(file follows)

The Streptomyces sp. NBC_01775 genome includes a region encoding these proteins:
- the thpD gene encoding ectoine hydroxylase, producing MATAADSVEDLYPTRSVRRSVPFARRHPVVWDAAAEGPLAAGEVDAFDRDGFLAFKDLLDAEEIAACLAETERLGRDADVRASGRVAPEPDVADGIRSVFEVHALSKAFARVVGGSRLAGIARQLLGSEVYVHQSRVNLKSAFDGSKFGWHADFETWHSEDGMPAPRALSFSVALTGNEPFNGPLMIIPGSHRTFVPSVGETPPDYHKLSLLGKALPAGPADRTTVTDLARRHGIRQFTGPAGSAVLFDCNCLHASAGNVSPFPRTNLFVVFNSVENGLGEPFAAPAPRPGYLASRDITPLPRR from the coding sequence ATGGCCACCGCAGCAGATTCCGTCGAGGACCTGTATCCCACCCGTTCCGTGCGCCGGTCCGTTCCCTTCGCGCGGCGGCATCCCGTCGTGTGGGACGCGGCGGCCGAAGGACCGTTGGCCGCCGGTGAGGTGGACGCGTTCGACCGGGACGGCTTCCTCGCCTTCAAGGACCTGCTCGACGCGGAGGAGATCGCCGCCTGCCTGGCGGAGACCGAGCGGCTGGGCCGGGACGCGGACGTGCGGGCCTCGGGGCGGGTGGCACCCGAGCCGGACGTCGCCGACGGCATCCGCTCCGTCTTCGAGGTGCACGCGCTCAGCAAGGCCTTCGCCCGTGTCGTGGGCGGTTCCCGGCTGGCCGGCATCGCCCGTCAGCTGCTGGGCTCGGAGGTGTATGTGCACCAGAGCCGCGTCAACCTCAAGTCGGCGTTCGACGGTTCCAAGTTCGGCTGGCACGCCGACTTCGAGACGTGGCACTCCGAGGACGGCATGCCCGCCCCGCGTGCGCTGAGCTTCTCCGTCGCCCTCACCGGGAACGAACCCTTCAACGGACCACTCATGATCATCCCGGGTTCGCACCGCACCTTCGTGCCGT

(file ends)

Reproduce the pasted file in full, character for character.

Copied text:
The Streptomyces sp. NBC_01775 genome includes a region encoding these proteins:
- the thpD gene encoding ectoine hydroxylase, producing MATAADSVEDLYPTRSVRRSVPFARRHPVVWDAAAEGPLAAGEVDAFDRDGFLAFKDLLDAEEIAACLAETERLGRDADVRASGRVAPEPDVADGIRSVFEVHALSKAFARVVGGSRLAGIARQLLGSEVYVHQSRVNLKSAFDGSKFGWHADFETWHSEDGMPAPRALSFSVALTGNEPFNGPLMIIPGSHRTFVPSVGETPPDYHKLSLLGKALPAGPADRTTVTDLARRHGIRQFTGPAGSAVLFDCNCLHASAGNVSPFPRTNLFVVFNSVENGLGEPFAAPAPRPGYLASRDITPLPRR from the coding sequence ATGGCCACCGCAGCAGATTCCGTCGAGGACCTGTATCCCACCCGTTCCGTGCGCCGGTCCGTTCCCTTCGCGCGGCGGCATCCCGTCGTGTGGGACGCGGCGGCCGAAGGACCGTTGGCCGCCGGTGAGGTGGACGCGTTCGACCGGGACGGCTTCCTCGCCTTCAAGGACCTGCTCGACGCGGAGGAGATCGCCGCCTGCCTGGCGGAGACCGAGCGGCTGGGCCGGGACGCGGACGTGCGGGCCTCGGGGCGGGTGGCACCCGAGCCGGACGTCGCCGACGGCATCCGCTCCGTCTTCGAGGTGCACGCGCTCAGCAAGGCCTTCGCCCGTGTCGTGGGCGGTTCCCGGCTGGCCGGCATCGCCCGTCAGCTGCTGGGCTCGGAGGTGTATGTGCACCAGAGCCGCGTCAACCTCAAGTCGGCGTTCGACGGTTCCAAGTTCGGCTGGCACGCCGACTTCGAGACGTGGCACTCCGAGGACGGCATGCCCGCCCCGCGTGCGCTGAGCTTCTCCGTCGCCCTCACCGGGAACGAACCCTTCAACGGACCACTCATGATCATCCCGGGTTCGCACCGCACCTTCGTGCCGT